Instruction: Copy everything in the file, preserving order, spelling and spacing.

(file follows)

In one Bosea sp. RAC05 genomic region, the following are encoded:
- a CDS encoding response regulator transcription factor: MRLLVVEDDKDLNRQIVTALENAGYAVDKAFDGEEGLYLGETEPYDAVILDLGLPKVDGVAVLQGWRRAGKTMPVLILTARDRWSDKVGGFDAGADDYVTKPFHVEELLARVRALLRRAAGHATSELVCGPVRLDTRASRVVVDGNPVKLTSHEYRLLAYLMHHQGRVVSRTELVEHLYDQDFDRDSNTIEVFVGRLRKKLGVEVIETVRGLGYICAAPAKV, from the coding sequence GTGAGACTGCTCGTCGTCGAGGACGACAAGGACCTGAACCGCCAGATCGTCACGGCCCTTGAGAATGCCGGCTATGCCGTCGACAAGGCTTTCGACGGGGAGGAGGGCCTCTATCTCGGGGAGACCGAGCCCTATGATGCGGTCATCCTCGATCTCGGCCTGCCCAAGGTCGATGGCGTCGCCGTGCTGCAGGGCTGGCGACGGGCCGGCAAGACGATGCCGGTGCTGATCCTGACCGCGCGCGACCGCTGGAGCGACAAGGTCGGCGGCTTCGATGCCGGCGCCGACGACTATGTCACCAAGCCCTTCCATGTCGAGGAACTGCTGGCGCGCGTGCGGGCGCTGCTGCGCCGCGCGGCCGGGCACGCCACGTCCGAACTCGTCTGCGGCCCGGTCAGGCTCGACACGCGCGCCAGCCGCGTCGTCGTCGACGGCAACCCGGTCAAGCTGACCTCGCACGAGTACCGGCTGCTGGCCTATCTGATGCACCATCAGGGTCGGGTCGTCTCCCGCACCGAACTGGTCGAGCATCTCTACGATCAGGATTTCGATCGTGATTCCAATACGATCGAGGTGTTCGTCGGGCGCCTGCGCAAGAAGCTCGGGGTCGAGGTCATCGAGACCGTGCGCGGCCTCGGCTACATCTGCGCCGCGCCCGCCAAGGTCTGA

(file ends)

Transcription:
In one Bosea sp. RAC05 genomic region, the following are encoded:
- a CDS encoding response regulator transcription factor: MRLLVVEDDKDLNRQIVTALENAGYAVDKAFDGEEGLYLGETEPYDAVILDLGLPKVDGVAVLQGWRRAGKTMPVLILTARDRWSDKVGGFDAGADDYVTKPFHVEELLARVRALLRRAAGHATSELVCGPVRLDTRASRVVVDGNPVKLTSHEYRLLAYLMHHQGRVVSRTELVEHLYDQDFDRDSNTIEVFVGRLRKKLGVEVIETVRGLGYICAAPAKV, from the coding sequence GTGAGACTGCTCGTCGTCGAGGACGACAAGGACCTGAACCGCCAGATCGTCACGGCCCTTGAGAATGCCGGCTATGCCGTCGACAAGGCTTTCGACGGGGAGGAGGGCCTCTATCTCGGGGAGACCGAGCCCTATGATGCGGTCATCCTCGATCTCGGCCTGCCCAAGGTCGATGGCGTCGCCGTGCTGCAGGGCTGGCGACGGGCCGGCAAGACGATGCCGGTGCTGATCCTGACCGCGCGCGACCGCTGGAGCGACAAGGTCGGCGGCTTCGATGCCGGCGCCGACGACTATGTCACCAAGCCCTTCCATGTCGAGGAACTGCTGGCGCGCGTGCGGGCGCTGCTGCGCCGCGCGGCCGGGCACGCCACGTCCGAACTCGTCTGCGGCCCGGTCAGGCTCGACACGCGCGCCAGCCGCGTCGTCGTCGACGGCAACCCGGTCAAGCTGACCTCGCACGAGTACCGGCTGCTGGCCTATCTGATGCACCATCAGGGTCGGGTCGTCTCCCGCACCGAACTGGTCGAGCATCTCTACGATCAGGATTTCGATCGTGATTCCAATACGATCGAGGTGTTCGTCGGGCGCCTGCGCAAGAAGCTCGGGGTCGAGGTCATCGAGACCGTGCGCGGCCTCGGCTACATCTGCGCCGCGCCCGCCAAGGTCTGA